Mission: Impossible - Ghost Protocol led all movies in January with $80.7 million.
February 1, 2012
Following three-straight months of year-over-year declines, the movie business took a slight turn for the better in January 2012. Overall box office came in at over $831 million for the month, which is a 10 percent improvement from January 2011. That's not a high standard, though, considering the absolutely miserable state of the box office at this time last year. January 2012 did wind up down 21 percent from 2010 (which had Avatar) and 18 percent from 2009 (Gran Torino, Paul Blart), and was even a bit off from January 2008. Aside from last year, ticket sales were at their lowest levels since 1995, indicating that the business isn't completely out of the woods yet.
December holdover Mission: Impossible - Ghost Protocol was the clear winner, scoring $80.7 million in January. Interestingly, that was without a single first place weekend finish, which speaks to its strong holds in comparison to January's newcomers. Toward the end of the month, Ghost Protocol became the final 2011 release to pass $200 million total, and it is now one of Tom Cruise's highest-grossing movies ever. Sherlock Holmes: A Game of Shadows finished in second place with $58.5 million, which brings its total to $182.55 million. Contraband was tops among January releases with $57.6 million, beating out the very front-loaded supernatural thriller The Devil Inside ($52.8 million). The Girl with the Dragon Tattoo rounded out the Top 5 with $48.2 million, and Underworld Awakening wasn't far behind with just under $47 million through 12 days in theaters.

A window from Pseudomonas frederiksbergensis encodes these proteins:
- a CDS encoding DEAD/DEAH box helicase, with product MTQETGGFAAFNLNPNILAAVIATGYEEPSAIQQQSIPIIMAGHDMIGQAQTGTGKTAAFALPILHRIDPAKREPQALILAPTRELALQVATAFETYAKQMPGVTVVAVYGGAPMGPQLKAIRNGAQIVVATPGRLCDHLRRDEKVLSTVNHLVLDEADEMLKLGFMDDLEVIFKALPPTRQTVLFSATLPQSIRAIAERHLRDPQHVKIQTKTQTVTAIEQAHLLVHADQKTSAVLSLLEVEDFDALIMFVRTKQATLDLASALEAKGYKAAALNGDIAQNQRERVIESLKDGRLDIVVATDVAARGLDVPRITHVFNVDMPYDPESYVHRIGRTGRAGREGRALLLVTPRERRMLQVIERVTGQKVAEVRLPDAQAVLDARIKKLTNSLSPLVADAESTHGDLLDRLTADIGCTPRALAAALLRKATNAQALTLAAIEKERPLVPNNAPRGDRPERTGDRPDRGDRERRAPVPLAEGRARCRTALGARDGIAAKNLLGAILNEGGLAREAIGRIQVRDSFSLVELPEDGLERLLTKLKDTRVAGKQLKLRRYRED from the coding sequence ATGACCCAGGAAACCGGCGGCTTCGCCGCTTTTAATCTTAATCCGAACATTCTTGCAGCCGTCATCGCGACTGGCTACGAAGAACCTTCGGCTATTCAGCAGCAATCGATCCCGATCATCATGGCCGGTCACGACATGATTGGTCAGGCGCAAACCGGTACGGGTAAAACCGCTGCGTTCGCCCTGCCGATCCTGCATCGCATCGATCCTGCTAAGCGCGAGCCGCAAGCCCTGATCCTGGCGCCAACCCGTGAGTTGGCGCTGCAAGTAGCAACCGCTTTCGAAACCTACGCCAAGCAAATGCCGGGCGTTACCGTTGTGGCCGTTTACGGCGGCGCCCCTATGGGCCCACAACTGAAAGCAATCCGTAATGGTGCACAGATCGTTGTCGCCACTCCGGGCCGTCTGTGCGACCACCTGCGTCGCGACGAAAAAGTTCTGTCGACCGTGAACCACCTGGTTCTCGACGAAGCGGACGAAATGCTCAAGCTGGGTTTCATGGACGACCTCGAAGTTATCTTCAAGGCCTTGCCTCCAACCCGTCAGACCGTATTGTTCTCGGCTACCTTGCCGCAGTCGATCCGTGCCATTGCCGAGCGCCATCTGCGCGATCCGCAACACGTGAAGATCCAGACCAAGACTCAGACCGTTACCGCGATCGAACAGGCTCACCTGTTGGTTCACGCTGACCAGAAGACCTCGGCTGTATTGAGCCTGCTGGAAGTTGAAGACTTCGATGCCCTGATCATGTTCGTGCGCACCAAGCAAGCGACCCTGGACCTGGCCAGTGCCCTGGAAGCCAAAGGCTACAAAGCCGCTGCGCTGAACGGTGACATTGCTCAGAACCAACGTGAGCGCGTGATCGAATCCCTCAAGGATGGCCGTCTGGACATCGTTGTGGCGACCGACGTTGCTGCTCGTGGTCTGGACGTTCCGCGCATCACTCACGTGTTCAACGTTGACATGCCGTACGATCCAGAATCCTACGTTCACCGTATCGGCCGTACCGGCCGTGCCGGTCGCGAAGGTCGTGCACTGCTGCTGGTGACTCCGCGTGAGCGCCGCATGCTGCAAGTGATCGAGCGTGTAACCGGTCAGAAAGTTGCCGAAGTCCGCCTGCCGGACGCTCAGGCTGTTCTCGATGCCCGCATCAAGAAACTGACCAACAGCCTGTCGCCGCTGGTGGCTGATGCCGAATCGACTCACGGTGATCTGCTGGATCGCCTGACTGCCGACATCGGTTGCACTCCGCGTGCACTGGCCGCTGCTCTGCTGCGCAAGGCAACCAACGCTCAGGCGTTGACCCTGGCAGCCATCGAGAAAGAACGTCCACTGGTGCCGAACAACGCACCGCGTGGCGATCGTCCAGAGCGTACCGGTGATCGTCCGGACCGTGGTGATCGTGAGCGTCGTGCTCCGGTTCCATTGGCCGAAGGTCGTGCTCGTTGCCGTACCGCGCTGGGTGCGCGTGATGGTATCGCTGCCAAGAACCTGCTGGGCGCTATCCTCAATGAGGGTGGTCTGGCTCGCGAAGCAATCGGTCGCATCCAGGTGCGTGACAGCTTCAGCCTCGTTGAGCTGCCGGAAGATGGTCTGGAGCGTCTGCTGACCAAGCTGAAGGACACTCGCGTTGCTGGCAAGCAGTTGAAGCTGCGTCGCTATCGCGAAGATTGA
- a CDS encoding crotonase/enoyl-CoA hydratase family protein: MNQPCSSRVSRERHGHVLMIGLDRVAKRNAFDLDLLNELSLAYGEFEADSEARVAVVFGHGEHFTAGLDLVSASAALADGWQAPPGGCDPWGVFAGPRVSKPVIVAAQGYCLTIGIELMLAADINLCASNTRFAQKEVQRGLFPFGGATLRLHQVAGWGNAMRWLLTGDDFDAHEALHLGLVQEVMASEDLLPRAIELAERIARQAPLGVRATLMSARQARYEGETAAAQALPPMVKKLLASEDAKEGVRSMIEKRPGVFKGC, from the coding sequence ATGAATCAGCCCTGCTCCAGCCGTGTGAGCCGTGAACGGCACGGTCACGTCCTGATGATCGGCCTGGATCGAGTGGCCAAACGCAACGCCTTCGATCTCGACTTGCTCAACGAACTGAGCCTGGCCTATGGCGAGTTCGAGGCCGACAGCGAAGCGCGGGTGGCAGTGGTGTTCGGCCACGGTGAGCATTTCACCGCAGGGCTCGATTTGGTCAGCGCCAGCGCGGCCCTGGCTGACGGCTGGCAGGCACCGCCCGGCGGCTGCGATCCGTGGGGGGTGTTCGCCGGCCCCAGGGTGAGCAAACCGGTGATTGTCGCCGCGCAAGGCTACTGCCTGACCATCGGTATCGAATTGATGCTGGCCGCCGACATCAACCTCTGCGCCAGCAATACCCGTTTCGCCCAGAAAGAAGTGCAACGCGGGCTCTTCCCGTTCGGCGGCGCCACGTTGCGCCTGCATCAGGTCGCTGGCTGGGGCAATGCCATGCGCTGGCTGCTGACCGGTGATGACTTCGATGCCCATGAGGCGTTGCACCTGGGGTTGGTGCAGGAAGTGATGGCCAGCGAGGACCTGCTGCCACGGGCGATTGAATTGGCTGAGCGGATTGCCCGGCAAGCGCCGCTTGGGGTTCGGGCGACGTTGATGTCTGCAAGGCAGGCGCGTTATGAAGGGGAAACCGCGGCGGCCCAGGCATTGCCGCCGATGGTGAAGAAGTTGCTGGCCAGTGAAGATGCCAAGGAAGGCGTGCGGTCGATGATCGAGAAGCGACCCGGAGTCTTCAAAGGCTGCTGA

Since January's releases were all fairly modest, there weren't too many major disappointments. Joyful Noise earned $27.1 million through two-and-a-half weeks, which is fine but still not very impressive. Following its nationwide expansion, Tinker, Tailor, Soldier, Spy basically stalled out around $20.3 million, meaning it will fall short of recent Focus Features Euro-thrillers The American ($35.6 million) and The Debt ($31.2 million) despite having much stronger reviews and netting a handful of Oscar nominations. At $16 million through 12 days, Haywire is the latest underperformer for Relativity Media, while Man on a Ledge ($9.2 million) is already looking like another misstep for Summit Entertainment. Finally, the jury is still out on One For the Money ($13.1 million), but if it crashes over Super Bowl weekend then it will also fall in to the "disappointment" category.
Often, a Best Picture nominee winds up as one of the highest-grossing movies in January (that's probably more due to their late December release pattern than Oscar buzz, though). That wasn't the case this year, as War Horse led with just $39.6 million. Extremely Loud & Incredibly Close was second with $21.4 million, most of which was earned following its January 20th nationwide expansion. The Descendants grossed a solid $21.4 million, which is made more impressive considering the movie initially reached nationwide release at the beginning of December. Finally, The Artist and Hugo, which received the most nominations, added $12.8 million and $10.7 million, respectively.
While specific figures aren't available, it appears that 3D ticket sales accounted for roughly $100 million (12 percent) of January 2012's revenue. The biggest contributor was Beauty and the Beast 3D, which made most of its $41.7 million at 3D showings.